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Wednesday, 30 January, 2002, 23:22 GMT
Labour's Arthur Andersen links
Andersen and Enron logos

By BBC News Online's Ollie Stone-Lee

While Tony Blair toured Britain aboard his election battle bus in 1997, senior members of his economic team were working alongside experts at Arthur Andersen, Enron's accountants.

That relationship - which produced key planks of current economic policy - lies behind the awkward questions Labour now faces over Andersen's return to government work.


They have a habit of backing everybody in order to have influence with everybody

David Heathcoat- Amory
Tory MP
As the Enron row rumbles on, opposition parties are putting under the spotlight those links with Andersen, the renamed accountancy arm of the former Arthur Andersen group. (The consultancy arm is now a separate company called Accenture).

That stems from the 1981 De Lorean affair when the car company, which made the wing-doored cars featured in the Back to the Future films, collapsed.

With the company went the millions of pounds of taxpayers' money the government was using to support De Lorean.

Settlement claims

The then Prime Minister, Margaret Thatcher, was furious with Arthur Andersen, accountants to De Lorean, for failing to prevent the fiasco.

Not only did she effectively bar them from working for the government but she also started trying to sue Andersen for about 200m.

Downing Street says it settled that case for 21m when Labour came to power in 1997 in a process already begun under previous ministers.

And the Whitehall ban on Andersen was lifted, again on legal advice, according to Number 10.

That has not stopped Conservative and Liberal Democrat suspicions about how the close Labour links with Andersen may have brought that change in fortunes for the accountancy giant.

Robinson's evidence

That close relationship is clear from the memoirs of Geoffrey Robinson, the former Paymaster General and a key player in Chancellor Gordon Brown's economic team before Labour came to power.

Mr Robinson praises the way Andersen, reportedly for free, helped to put together policies like the windfall tax on public utilities (which, ironically Enron lobbied against), as well as reform of corporate and capital gains tax.

Geoffrey Robinson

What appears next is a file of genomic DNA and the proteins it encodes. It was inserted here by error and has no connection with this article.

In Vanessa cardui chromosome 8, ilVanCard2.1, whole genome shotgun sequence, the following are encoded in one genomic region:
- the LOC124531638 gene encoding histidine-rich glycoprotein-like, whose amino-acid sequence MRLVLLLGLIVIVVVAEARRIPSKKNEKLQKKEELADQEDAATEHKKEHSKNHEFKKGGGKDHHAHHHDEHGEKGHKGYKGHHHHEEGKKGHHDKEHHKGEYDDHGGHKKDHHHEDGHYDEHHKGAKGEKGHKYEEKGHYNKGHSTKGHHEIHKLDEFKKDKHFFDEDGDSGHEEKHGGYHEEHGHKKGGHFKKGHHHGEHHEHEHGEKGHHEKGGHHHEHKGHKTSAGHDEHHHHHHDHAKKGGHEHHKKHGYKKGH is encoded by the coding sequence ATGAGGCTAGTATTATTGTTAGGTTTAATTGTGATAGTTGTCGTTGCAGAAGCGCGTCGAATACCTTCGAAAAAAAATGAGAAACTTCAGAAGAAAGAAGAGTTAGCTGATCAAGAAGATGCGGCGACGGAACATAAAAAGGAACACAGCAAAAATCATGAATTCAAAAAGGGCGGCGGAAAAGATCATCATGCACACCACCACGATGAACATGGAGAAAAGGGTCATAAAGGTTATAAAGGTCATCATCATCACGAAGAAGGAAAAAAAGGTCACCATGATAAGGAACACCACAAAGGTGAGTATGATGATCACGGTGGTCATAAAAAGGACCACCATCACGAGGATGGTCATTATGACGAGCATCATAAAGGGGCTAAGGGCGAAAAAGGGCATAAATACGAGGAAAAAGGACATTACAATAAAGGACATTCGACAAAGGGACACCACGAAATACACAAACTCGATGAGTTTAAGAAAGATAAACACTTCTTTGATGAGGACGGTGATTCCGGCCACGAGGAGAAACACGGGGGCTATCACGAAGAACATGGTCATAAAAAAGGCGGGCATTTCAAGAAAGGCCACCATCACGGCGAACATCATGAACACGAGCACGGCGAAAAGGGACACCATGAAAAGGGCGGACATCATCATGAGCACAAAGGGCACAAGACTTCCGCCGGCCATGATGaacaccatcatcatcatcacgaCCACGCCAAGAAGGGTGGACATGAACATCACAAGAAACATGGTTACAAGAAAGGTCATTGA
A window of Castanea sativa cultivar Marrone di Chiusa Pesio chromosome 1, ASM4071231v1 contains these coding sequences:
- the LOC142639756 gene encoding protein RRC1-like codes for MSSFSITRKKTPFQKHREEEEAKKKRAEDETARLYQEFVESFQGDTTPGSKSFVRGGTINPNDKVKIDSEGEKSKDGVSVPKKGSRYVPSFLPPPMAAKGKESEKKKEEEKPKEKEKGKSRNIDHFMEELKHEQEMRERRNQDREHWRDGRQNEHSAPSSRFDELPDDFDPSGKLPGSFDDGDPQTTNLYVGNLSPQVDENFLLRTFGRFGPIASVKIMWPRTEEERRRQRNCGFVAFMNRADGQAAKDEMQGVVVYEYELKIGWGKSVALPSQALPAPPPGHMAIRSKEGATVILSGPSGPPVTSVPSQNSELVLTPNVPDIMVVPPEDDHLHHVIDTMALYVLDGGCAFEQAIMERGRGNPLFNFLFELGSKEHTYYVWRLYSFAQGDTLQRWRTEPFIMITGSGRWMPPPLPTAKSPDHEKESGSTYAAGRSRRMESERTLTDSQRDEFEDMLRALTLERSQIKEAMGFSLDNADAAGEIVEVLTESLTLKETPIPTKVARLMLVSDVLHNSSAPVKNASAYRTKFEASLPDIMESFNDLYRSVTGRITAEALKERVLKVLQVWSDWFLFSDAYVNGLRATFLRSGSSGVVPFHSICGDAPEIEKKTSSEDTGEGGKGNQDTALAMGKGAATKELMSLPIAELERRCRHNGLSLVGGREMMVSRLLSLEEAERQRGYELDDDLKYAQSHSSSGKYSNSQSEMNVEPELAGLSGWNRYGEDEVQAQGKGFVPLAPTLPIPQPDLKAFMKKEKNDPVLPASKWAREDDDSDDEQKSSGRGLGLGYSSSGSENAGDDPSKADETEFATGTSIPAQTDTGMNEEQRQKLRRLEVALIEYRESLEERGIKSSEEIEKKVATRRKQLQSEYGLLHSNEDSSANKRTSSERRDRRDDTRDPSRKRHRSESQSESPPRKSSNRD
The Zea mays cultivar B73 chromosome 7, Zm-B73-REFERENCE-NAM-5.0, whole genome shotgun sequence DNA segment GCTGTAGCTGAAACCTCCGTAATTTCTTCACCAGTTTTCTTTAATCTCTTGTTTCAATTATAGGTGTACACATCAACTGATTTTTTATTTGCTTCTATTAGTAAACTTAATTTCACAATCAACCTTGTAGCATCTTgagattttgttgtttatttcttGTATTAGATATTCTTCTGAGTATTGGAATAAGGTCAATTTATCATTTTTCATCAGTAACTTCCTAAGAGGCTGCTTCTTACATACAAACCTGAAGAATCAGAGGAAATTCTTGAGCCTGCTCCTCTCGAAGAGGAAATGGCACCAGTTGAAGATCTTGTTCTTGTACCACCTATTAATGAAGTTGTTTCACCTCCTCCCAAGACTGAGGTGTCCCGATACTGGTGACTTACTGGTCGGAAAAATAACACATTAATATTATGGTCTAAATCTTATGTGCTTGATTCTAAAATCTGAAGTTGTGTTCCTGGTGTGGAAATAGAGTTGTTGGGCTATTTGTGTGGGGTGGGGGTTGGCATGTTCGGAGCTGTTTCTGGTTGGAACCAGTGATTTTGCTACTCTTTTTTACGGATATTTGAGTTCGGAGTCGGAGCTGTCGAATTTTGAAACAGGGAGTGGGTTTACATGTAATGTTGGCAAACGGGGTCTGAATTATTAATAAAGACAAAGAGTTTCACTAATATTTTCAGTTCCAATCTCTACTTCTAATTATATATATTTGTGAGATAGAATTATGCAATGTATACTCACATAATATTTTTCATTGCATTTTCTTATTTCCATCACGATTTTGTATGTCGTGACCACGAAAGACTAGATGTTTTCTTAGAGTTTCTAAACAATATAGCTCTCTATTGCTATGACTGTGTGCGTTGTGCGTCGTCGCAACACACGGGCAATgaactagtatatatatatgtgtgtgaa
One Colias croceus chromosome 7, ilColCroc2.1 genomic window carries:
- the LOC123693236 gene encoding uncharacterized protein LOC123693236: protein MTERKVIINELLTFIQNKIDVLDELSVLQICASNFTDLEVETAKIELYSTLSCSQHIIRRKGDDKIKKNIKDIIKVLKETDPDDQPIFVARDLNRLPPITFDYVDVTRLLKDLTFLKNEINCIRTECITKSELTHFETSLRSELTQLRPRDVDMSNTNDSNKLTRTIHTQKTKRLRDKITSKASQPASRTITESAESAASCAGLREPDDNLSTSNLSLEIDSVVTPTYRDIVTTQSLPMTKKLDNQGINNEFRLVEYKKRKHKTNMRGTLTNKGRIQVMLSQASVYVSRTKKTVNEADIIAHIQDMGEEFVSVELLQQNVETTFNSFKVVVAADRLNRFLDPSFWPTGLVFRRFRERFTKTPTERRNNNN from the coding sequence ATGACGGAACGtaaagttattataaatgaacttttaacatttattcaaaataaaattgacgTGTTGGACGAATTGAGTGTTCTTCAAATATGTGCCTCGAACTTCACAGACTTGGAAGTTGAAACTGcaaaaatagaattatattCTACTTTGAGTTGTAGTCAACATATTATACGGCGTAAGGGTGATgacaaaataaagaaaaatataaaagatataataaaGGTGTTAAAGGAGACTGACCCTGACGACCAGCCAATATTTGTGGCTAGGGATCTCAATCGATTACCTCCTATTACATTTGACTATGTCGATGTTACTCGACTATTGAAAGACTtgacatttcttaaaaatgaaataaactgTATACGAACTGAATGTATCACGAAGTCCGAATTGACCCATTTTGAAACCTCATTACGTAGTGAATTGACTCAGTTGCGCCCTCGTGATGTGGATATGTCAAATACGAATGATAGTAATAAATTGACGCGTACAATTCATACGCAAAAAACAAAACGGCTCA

Andersen's advice affected four Budgets, says Geoffrey Robinson
The former minister tells how he approached managing partner Stephen Hailey, a Labour Party member, at the accountants, which were at the time called Arthur Andersen.

Even with the election under way, Mr Robinson and Ed Balls, now chief economic adviser at the Treasury, managed to spend much of the campaign working with Andersen.

"It was interesting to note how seriously the Andersen team was by now taking the responsibility they had amorphously assumed for advising on what became an extensive and bold set of taxation reforms over four budgets," writes Mr Robinson.

Seeking influence

Conservative MP David Heathcoat-Amory has called Andersen "a very political firm".

"They have a habit of backing everybody in order to have influence with everybody," the Tory MP told the Guardian this week.

But such a strategy is used by many companies, not least Enron, and many would argue it is simply good business practice that can bring real expertise to political policies.

Nonetheless, in Andersen's case it has prompted questions, not least because the government has commissioned the company to do lucrative work in the last five years, including reports on Railtrack and the London Underground.

Other major accountants have also been working for the government, however.

Indeed National Audit Office figures for 1999-2000 show Andersen trailing behind the other "big five" accountants in the amount of government income.

John Ormerod, managing partner of Andersen UK, told BBC News there was no question of the company winning work except on merit through competitive contracts.

Hewitt's links

Confusion is added to the Andersen angle by the fact that Accenture (the renamed Andersen Consulting), until 2000 its sister company, has also been close to Labour - Trade Secretary Patricia Hewitt used to be its research director.

The companies split in 2000 when Andersen Consulting left the Andersen Worldwide group following a long running and bitter court case.

The accounting and consulting arms of the group had been running as separate companies within the group since 1989.

Andersen Consulting, renamed Accenture in 2001, has never been involved in accounting or auditing.

The company complains its history is often inaccurately reported and indeed highlights that Accenture/Andersen Consulting was never banned from government work after De Lorean.

Those ties - or lack of them - are just one more complexity in a row devilled by detail.


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